Preliminary experience with a transcranial magnetic resonance-guided focused ultrasound surgery system integrated with a 1.5-T MRI unit in a series of patients with essential tremor and Parkinson's disease
- Authors: Iacopino, D.; Gagliardo, C.; Giugno, A.; Giammalva, G.; Napoli, A.; Maugeri, R.; Graziano, F.; Valentino, F.; Cosentino, G.; D'Amelio, M.; Bartolotta, T.; Catalano, C.; Fierro, B.; Midiri, M.; Lagalla, R.
- Publication year: 2018
- Type: Articolo in rivista (Articolo in rivista)
- OA Link: http://hdl.handle.net/10447/264594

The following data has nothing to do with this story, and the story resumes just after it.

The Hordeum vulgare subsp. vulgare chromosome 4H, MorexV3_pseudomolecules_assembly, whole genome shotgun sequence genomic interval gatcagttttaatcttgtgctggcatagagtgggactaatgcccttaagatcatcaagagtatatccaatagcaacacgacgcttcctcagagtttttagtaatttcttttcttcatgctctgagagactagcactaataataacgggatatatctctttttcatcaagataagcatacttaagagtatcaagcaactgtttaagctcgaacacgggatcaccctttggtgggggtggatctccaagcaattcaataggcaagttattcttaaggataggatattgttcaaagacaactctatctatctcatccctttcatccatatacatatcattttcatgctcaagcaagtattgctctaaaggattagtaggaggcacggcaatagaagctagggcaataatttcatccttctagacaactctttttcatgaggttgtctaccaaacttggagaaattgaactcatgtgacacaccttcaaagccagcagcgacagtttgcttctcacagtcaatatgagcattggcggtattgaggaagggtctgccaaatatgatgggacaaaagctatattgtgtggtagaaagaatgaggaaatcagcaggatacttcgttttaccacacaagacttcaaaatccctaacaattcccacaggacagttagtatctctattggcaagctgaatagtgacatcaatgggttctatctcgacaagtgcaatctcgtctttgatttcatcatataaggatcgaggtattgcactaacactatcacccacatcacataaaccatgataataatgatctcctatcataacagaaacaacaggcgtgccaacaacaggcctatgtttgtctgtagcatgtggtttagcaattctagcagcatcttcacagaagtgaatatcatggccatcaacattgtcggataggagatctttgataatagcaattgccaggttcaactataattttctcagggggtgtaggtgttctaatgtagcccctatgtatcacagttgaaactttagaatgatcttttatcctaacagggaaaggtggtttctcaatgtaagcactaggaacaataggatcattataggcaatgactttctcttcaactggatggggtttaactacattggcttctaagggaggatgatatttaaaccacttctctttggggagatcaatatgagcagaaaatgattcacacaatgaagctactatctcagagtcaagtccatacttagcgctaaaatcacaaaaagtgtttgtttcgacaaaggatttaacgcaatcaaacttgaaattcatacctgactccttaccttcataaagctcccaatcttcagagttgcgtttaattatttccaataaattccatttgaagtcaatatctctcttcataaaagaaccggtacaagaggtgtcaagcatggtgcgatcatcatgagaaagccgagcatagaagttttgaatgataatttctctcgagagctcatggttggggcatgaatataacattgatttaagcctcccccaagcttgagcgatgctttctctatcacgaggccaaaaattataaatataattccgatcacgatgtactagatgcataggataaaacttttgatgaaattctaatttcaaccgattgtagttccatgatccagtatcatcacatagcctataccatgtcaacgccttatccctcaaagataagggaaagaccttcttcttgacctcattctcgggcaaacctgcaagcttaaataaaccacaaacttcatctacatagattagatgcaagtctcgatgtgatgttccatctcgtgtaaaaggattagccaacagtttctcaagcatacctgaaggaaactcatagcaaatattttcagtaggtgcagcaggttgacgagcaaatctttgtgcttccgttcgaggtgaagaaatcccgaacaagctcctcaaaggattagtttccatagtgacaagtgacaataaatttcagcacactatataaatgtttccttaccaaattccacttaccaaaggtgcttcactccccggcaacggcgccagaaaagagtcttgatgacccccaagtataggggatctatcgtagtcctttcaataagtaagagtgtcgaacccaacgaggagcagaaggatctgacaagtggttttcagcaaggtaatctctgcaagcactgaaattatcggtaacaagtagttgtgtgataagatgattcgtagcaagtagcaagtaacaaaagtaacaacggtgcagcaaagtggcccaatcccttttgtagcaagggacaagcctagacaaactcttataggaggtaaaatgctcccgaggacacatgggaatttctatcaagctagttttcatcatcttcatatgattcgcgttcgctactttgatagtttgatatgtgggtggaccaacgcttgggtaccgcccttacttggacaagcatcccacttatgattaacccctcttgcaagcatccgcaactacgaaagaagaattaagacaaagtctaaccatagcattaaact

OBJECTIVE Transcranial magnetic resonance-guided focused ultrasound surgery (tcMRgFUS) is one of the emerging noninvasive technologies for the treatment of neurological disorders such as essential tremor (ET), idiopathic asymmetrical tremor-dominant Parkinson's disease (PD), and neuropathic pain. In this clinical series the authors present the preliminary results achieved with the world's first tcMRgFUS system integrated with a 1.5-T MRI unit. METHODS The authors describe the results of tcMRgFUS in a sample of patients with ET and with PD who underwent the procedure during the period from January 2015 to September 2017. A monolateral ventralis intermedius nucleus (VIM) thalamic ablation was performed in both ET and PD patients. In all the tcMRgFUS treatments, a 1.5-T MRI scanner was used for both planning and monitoring the procedure. RESULTS During the study period, a total of 26 patients underwent tcMRgFUS thalamic ablation for different movement disorders. Among these patients, 18 were diagnosed with ET and 4 were affected by PD. All patients with PD were treated using tcMRgFUS thalamic ablation and all completed the procedure. Among the 18 patients with ET, 13 successfully underwent tcMRgFUS, 4 aborted the procedure during ultrasound delivery, and 1 did not undergo the tcMRgFUS procedure after stereotactic frame placement. Two patients with ET were not included in the results because of the short follow-up duration at the time of this study. A monolateral VIM thalamic ablation in both ET and PD patients was performed. All the enrolled patients were evaluated before the treatment and 2 days after, with a clinical control of the treatment effectiveness using the graphic items of the Fahn-Tolosa-Marin tremor rating scale. A global reevaluation was performed 3 months (17/22 patients) and 6 months (11/22 patients) after the treatment; the reevaluation consisted of clinical questionnaires, neurological tests, and video recordings of the tests. All the ET and PD treated patients who completed the procedure showed an immediate amelioration of tremor severity, with no intra- or posttreatment severe permanent side effects. CONCLUSIONS Although this study reports on a small number of patients with a short follow-up duration, the tcMRgFUS procedure using a 1.5-T MRI unit resulted in a safe and effective treatment option for motor symptoms in patients with ET and PD. To the best of the authors' knowledge, this is the first clinical series in which thalamotomy was performed using tcMRgFUS integrated with a 1.5-T magnet.